It seems there's only so much you can really do with WinForms. As much as I hate the complexity of WPF and similar frameworks, I can understand the appeal. You can make very rich interfaces with it (see: MSVC 2010 and later) whereas WinForms is quite utilitarian and rooted in rectangular controls.
@Radnen: I wrote a proper introduction in the README file:https://github.com/Radnen/spherestudio
One thing that's a pain now that Sphere Studio uses semantic versioning is that I have to be very careful when making changes not to break the plugin API. Being a huge perfectionist, I'm often tempted to do mini-refactorings on the plugin system but have to stop myself because it would break plugins. For bundled plugins this isn't a problem (they can just be recompiled along with the editor), but it is for third-party ones like the minisphere debugger because it would break both backward AND forwards compatibility.To clarify a bit, in .NET it's safe to add new methods and classes without breaking anything, but changing method signatures (= return type, adding/removing/reordering parameters) or names will break plugins. This is the main thing holding me back from redoing the styling API (it badly needs an update), because I haven't yet figured out how to do it and still keep plugin compatibility.Incidentally this is one thing I don't like about the way async/await is set up: you can't change a method between async and sync without it being a breaking change. I understand why that's the case for technical reasons, but that doesn't make it any less frustrating.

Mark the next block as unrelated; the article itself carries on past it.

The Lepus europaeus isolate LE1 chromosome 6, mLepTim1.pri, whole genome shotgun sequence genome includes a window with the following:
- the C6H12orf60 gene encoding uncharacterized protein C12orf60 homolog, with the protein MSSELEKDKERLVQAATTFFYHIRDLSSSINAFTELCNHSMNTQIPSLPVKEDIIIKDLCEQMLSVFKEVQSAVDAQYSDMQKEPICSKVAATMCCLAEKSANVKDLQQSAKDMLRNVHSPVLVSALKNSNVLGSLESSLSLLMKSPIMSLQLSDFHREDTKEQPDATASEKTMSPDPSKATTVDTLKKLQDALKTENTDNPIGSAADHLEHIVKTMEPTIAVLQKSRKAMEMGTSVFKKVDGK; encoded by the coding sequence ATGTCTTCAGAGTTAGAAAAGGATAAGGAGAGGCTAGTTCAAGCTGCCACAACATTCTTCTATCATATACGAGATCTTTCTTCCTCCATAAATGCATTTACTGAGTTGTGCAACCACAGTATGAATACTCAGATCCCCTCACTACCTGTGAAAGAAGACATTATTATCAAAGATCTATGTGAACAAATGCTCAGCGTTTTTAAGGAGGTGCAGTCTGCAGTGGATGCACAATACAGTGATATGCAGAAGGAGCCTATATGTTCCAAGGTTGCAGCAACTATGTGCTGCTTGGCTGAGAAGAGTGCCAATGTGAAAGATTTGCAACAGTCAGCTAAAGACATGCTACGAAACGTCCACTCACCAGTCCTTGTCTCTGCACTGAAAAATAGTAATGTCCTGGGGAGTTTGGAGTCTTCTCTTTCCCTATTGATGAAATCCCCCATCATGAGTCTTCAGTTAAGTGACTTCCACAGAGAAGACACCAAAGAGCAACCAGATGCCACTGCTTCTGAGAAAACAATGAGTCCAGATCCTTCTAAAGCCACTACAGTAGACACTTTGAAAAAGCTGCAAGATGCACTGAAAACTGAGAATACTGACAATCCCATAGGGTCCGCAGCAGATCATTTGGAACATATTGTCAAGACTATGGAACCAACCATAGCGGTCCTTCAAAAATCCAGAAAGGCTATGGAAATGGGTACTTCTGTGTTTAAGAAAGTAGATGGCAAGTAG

Strictly speaking, by semantic versioning rules, if you break any APIs at all, you're supposed to bump the major version (1.x -> 2.x -> 3.x, etc.)